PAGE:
What did Steve Davis do to succeed at snooker? Everything his dad told him

Steve Davis was so boring Spitting Image nicknamed him Interesting — giving him the title for his third autobiography to date

25 April 2015

9:00 AM

25 April 2015

9:00 AM

Interesting: My Autobiography Steve Davis

Ebury, pp.416, £20, ISBN: 9780091958640

Among the more intriguing insights into an election that seems to be taking longer than a Cliff Thorburn 50 break is the fact that Ed Miliband is a snooker fan. Which doesn’t mean he was a Steve Davis fan. Davis was ‘boring’, Miliband told the Guardian recently. The sentiment was widely shared during Davis’s 1980s heyday. Indeed, the writers of Spitting Image found him so dull they nicknamed him ‘Interesting’. Hence the hostage-to-fortune title of what is by my count Davis’s third volume of autobiography. Will the leader of the opposition find anything in the book’s turgidly ghostwritten pages to modify his opinion? One fears not. Yet if Interesting isn’t exactly unputdownable, nor is it unpickupable. If nothing else, the book makes clear what it was about Davis that so many people disliked.

Like everyone else only more so, snooker players can be divided into cavaliers and roundheads. A player so reliable that for the best part of the Thatcher decade he was odds-on favourite to win any tournament he contested, Davis fell squarely into the latter category. Alas for him, the majority in the snooker audience have no time for the care and caution with which the roundhead game is played. They prefer the cavaliers —romantic wrong ’uns of the Jimmy White and Alex Higgins variety who, like the average amateur, will never play safe when they can risk everything on a table-length double.

Davis is baffled by the adulation the cavaliers inspire. For one thing, how can the public prefer one player to another when they ‘don’t really know any of us’? More importantly, while the likes of White and Higgins are ‘outstanding’ shot-makers, outstanding shots don’t ensure victory. Nor do patience and planning and practice, of course. Still, in the long run — the run that snooker, with its multiple-frame format ,favours — the patient and practised stand the best chance of coming out on top.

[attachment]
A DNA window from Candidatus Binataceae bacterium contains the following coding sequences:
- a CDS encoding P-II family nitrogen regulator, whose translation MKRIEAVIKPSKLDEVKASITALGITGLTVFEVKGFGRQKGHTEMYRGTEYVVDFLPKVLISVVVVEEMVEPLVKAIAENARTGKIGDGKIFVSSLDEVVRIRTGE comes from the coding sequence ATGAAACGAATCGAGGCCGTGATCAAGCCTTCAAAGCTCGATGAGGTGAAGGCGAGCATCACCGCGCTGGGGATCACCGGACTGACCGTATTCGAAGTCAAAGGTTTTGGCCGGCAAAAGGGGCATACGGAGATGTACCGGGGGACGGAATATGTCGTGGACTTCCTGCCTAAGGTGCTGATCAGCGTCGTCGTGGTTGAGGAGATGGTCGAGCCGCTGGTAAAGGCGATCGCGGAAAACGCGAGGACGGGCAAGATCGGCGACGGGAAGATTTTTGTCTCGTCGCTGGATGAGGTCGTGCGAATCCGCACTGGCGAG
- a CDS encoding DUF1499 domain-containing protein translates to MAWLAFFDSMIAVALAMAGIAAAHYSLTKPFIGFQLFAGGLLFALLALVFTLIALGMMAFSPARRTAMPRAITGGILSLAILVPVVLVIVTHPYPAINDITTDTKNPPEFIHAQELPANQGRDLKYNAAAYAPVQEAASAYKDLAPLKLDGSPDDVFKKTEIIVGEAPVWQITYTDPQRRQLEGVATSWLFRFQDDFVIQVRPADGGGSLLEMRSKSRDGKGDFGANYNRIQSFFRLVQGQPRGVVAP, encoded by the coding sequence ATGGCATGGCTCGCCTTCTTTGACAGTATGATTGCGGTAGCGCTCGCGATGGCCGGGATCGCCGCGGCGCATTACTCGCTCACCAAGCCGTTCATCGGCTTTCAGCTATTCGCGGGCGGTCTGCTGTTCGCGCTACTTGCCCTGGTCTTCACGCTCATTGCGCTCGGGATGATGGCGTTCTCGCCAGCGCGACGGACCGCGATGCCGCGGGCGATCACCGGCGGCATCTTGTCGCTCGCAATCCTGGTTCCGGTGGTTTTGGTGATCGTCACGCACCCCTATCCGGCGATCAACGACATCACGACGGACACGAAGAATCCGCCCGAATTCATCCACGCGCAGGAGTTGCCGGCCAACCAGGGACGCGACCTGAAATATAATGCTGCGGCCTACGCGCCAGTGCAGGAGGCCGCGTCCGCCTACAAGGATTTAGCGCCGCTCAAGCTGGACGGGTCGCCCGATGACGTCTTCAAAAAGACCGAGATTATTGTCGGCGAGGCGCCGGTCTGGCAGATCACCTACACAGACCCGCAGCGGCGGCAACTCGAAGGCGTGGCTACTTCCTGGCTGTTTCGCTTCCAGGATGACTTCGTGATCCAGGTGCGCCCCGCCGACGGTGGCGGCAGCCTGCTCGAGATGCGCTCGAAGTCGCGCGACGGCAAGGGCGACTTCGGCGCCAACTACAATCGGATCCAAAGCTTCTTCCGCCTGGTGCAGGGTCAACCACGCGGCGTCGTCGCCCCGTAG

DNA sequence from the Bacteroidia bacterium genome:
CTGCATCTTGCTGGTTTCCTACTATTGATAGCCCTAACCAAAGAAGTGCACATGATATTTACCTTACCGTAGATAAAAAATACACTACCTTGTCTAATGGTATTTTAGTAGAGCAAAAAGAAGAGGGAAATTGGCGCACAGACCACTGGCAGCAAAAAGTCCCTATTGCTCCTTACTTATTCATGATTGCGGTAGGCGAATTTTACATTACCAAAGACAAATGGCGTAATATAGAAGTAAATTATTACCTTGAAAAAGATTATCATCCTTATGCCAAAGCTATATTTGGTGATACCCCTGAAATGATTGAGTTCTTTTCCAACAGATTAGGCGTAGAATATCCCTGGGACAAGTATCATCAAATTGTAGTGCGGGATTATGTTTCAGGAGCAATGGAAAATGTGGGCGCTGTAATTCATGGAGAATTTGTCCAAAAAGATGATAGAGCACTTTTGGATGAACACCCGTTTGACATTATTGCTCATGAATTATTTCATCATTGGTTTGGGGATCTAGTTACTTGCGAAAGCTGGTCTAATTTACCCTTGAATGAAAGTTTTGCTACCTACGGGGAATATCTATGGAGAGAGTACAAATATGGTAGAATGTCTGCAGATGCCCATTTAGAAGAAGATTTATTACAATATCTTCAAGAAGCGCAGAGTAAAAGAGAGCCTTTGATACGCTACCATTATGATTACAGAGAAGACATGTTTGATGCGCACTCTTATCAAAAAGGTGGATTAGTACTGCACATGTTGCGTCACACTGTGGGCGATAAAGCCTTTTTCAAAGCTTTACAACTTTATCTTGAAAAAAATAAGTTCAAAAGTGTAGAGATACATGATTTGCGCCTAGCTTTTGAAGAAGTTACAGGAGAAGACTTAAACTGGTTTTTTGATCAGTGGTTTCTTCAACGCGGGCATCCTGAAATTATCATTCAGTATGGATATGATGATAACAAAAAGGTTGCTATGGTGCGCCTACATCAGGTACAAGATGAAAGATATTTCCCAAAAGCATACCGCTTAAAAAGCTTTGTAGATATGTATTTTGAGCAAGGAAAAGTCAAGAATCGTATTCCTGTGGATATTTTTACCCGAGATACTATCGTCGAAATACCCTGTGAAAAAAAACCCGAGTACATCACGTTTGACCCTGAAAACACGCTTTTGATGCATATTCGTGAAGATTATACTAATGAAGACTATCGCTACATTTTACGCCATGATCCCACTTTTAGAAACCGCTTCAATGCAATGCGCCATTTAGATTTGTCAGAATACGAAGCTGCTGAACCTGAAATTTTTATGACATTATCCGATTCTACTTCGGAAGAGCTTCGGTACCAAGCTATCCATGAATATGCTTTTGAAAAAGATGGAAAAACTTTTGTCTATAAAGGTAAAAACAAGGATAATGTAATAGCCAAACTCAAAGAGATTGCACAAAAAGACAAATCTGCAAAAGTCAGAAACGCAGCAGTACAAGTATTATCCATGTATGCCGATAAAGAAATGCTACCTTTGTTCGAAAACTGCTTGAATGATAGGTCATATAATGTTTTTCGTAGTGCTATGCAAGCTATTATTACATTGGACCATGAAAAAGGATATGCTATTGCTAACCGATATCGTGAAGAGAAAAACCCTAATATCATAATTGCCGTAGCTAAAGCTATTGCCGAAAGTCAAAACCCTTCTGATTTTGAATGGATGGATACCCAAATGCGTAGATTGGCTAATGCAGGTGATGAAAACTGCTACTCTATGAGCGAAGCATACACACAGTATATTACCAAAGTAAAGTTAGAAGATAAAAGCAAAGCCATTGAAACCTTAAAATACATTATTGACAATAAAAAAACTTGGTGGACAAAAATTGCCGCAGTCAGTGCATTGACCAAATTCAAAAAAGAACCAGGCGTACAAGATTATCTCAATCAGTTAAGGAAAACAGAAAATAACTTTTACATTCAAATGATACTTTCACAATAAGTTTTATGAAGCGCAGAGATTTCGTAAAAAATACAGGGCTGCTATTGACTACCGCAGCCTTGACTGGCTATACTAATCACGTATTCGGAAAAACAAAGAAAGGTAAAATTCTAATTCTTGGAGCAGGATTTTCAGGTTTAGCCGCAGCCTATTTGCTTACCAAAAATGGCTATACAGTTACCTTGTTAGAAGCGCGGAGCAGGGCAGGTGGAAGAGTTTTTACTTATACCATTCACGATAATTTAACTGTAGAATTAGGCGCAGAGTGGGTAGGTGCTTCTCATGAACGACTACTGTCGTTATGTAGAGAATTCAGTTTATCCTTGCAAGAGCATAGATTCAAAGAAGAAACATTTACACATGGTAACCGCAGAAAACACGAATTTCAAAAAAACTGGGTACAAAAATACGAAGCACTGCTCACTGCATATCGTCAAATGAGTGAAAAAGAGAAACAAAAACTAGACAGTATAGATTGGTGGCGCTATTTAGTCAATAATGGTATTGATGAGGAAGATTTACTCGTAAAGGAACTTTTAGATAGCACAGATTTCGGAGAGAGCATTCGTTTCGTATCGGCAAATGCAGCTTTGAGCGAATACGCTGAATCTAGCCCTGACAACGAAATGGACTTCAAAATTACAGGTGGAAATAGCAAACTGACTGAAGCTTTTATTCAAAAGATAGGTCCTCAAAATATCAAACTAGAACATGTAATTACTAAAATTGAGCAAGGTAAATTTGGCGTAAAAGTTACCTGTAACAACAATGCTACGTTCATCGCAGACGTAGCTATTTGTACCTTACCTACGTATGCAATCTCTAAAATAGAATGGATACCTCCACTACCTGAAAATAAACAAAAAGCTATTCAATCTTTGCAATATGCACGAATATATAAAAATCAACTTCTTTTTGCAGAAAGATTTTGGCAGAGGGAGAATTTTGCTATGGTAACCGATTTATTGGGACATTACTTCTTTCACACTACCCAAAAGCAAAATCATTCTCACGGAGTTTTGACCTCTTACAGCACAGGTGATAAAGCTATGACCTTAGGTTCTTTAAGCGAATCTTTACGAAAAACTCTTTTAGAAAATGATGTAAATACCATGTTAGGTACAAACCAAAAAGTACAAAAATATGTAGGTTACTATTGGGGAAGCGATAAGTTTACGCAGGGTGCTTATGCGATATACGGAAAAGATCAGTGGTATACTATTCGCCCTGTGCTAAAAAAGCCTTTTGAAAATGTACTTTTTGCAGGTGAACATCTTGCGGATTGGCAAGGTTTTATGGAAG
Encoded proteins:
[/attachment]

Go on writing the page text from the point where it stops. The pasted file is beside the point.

Davis came out on top more than most, as his book’s yawnsome litany of fixtures and results (and exclamation marks!) reminds you. He is in no doubt about whom he has to thank for his record-breaking run. Over and over again he acknowledges his father — not only for teaching him the game but for knowing ‘what should be done and how to go about doing it’. And once having been told what to do, Steve always did it. Even when he disagreed with his father, ‘After a good night’s sleep, I often conceded that he was probably in the right.’ I’m sure he was, though I don’t expect Davis will win many new fans by saying so. The cavalier contingent would far rather have Higgins head-butting tournament directors and threatening to have opponents shot than anyone mature enough to acknowledge that dad only wants what’s best for you.

But even when other people don’t, Davis the diplomat knows how to handle them. After momentarily griping about Ray Reardon’s indulging in some Stephen Potter-style gamesmanship against him early in his career, Davis insists that the beating he subsequently took only helped clarify his belief that his only real opponent was himself.

Until Stephen Hendry came along, anyway. Hendry dominated the 1990s in just the way that Davis had the previous decade; and Interesting is at its best when Davis wonders whether he was too late in responding to the new kid on the baize’s style. Hendry had modelled his apprenticeship on Davis’s Stakhanovite regime, after all, but he had realised what Davis perhaps never could: that if you have the best core game in the business, you can afford to take the odd risk. If Davis elaborates on such insights in the snooker ‘Bible’ he now promises us, he may yet write an interesting book.

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